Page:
Has been described as a Certain Timber Castle (Other/Unknown), and also as a Certain Masonry Castle
There are major building remains
|Alternative Names||Dynevor; Gueithtinevur; Dinefawr; Old Dynefwr; Dinevor; Dinewor
Dinefwr Castle is a ruined medieval castle in a dramatic and Romantic situation upon a high wooded ridge above the meandering Tywi. The castle is thought to have been founded in the later twelfth century by Rhys ap Gruffudd, the Lord Rhys, and became known as the traditional capital of Dyfed. The visible remains date from the thirteenth and earlier fourteenth century. It was still maintained in the earlier fifteenth century, but may have been replaced by Newton House (NPRN 17603), a little way to the north, as early as the later part of the century. By the later seventeenth century it had become a Picturesque attraction in Dinefwr Park (NPRN 266170) and the top of the great tower was taken down and replaced by a summerhouse. The castle ruins have now been consolidated for public view.
The castle consists of two enclosures defined by deep rock-hewn ditches cutting across the summit of the ridge. The inner enclosure has a high curtain wall and is approached by a lower walled barbican. The great round tower, some 12m across, is now a two storey stump crowned by the remains of the seventeenth century summerhouse. There are ruins of fine towered lodgings along the north-east curtain and there is a smaller round tower at the northern angle.
Two boroughs were associated with the castle. The upper town, thought to have been sited on the castle ridge, was first recorded in 1281. The lower town, Newton or Drenewydd, where Newton House now stands, is first mentioned in 1297. (Coflein–Rees & Caple CADW Guide to Dinefwr Castle & Dryslwyn Castle, revised edition (2007))
Set high on a rocky, wooded ridge above Afon Tywi with exceptional, picturesque views to the castle from S over the river and from the landscaped park to N. Extensive remains of a medieval castle first built by the Welsh princes in C13; partly remodelled by King Edward I with a gatehouse added on S and a rectanuglar tower on N. Late C15 additions by Sir Rhys ap Thomas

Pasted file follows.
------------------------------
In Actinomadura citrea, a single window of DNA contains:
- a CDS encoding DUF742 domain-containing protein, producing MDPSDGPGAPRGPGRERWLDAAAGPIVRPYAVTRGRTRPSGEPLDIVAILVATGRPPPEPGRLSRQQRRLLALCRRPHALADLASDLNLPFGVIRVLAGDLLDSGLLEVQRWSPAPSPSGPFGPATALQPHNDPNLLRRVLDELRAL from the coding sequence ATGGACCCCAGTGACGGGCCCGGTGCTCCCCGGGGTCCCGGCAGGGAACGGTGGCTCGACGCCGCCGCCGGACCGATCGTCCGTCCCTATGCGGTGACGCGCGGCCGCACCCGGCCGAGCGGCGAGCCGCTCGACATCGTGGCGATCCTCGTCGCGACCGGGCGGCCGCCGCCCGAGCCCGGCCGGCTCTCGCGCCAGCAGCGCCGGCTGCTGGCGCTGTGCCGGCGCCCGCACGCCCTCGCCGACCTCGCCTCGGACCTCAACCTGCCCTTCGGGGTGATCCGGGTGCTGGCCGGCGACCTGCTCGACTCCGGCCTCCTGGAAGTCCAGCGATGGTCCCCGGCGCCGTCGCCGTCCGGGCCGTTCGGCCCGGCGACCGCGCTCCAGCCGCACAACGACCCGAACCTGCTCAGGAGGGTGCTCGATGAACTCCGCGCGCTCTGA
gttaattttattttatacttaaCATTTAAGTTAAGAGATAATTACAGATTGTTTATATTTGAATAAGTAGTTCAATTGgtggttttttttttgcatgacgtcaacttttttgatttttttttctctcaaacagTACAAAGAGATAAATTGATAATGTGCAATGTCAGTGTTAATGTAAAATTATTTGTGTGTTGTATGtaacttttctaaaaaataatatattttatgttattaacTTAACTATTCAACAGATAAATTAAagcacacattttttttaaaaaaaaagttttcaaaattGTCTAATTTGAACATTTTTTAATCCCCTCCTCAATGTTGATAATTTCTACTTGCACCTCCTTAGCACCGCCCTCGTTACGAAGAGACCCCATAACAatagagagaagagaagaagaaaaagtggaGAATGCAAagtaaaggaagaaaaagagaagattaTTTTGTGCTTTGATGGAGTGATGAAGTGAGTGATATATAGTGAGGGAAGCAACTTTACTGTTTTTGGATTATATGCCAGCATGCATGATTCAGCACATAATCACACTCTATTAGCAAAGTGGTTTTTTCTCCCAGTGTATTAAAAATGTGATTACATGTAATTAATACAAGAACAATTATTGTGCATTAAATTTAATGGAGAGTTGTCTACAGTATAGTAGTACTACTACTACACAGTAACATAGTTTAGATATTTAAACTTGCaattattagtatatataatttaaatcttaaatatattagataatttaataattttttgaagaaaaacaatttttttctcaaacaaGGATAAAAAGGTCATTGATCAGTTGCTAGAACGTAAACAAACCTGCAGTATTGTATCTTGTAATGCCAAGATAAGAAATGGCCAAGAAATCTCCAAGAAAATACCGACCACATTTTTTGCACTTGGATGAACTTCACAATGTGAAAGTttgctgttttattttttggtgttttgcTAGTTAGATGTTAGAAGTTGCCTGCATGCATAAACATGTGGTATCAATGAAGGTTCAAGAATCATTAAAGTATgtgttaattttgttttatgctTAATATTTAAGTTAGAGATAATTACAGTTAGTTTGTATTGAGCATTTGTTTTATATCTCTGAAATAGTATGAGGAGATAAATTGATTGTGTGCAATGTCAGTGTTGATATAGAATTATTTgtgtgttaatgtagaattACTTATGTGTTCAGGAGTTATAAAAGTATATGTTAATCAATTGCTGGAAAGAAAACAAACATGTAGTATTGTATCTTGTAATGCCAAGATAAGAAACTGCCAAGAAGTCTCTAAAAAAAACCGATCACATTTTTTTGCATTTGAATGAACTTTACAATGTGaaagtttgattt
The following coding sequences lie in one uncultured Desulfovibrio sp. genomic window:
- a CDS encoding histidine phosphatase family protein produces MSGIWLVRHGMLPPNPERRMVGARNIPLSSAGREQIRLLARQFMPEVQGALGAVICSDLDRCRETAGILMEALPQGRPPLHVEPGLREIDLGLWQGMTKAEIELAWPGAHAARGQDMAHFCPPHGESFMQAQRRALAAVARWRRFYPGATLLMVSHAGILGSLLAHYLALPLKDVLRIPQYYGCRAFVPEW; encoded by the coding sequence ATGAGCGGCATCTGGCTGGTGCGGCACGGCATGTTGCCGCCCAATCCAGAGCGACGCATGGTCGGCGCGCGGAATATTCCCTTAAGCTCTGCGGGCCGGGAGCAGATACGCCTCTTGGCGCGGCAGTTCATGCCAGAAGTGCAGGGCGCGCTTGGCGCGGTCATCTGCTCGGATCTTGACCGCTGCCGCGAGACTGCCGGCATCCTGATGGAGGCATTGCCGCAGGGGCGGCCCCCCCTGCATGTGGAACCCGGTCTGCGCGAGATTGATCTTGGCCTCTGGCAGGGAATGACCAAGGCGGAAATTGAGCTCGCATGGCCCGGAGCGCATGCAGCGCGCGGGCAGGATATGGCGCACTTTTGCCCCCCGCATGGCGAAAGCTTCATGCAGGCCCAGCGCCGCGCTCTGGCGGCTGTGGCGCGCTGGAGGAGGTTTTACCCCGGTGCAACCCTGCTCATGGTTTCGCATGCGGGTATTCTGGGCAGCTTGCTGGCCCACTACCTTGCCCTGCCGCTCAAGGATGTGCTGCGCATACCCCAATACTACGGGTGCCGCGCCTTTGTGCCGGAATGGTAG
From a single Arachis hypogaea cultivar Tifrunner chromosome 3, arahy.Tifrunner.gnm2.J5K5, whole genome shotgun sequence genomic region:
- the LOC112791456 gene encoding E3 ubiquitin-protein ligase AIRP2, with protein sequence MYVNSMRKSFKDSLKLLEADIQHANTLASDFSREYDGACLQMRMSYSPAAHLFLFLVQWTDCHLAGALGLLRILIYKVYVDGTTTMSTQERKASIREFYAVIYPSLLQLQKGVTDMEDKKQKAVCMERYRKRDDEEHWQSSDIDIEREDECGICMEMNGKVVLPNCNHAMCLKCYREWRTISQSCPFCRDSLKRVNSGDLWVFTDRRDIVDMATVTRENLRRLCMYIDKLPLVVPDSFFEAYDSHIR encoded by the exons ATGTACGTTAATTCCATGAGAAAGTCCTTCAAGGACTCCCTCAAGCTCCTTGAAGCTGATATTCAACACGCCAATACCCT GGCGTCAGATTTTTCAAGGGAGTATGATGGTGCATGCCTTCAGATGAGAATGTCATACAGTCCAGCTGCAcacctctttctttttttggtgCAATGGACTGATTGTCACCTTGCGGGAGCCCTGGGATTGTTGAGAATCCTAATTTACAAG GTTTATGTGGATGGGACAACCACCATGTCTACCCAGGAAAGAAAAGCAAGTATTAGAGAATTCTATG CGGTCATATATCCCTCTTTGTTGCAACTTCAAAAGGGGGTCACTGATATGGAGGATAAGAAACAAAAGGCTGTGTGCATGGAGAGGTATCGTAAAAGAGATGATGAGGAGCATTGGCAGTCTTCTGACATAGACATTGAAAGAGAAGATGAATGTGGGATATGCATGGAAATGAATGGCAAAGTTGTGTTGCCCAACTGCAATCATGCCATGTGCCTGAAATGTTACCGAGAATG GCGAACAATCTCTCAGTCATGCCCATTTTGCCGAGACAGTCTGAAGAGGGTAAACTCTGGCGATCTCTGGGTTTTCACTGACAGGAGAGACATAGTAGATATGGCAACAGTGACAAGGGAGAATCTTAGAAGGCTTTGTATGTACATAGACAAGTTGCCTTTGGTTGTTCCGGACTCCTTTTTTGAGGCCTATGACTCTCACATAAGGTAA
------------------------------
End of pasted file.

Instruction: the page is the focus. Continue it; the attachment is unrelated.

The masonry remains include an angular curtain wall, incorporating a circular tower to NW and a large round tower at SE angle, now surmounted by a C17(?)/C18 gazebo. Later additions include a rectangular hall facing N. Old Dynevor Castle became a major feature in the C18 landscaped park to Newton House (now Plas Dinefwr) situated approximately one kilometre to N. (Listed Building Report)
A motte and bailey castle may have been built prior to the construction of the stone castle of Dinefwr. (Dyfed Archaeological Trust HER 881)
A castle is first mentioned at Dinefwr in 1151 when it is recorded as having been built by two brothers Maredudd and Rhys ap Gruffydd of the royal line of Deheubarth. Whether this refers to a wooden castle on a motte, PRN 881, or a stone castle is still not clear although the stone keep as we see it now may date from a rebuilding after Llywelyn forced Rhys Grug to dismantle the castle in the early 13th century. From 1276 onwards, the castle was largely kept in English hands. During the 13th and 14th centuries, the castle underwent several phases of repair. It resisted a siege by the forces of Owain Glyndwr in 1403. In Tudor times, it was modified by Sir Rhys ap Thomas, but he soon abandoned the castle in favour of a new mansion at Newton House. During the late 18th to early 19th century, the castle was deliberately converted in to a romantic ruin and a summerhouse was built on top of the keep, providing splendid views over the Dynevor estate lands. (Dyfed Archaeological Trust HER 882)
This site is a scheduled monument protected by law
This is a Grade 1 listed building protected by law
Historic Wales CADW listed database record number
The National Monument Record (Coflein) number(s)
County Historic Environment Record
|OS Map Grid Reference||SN611217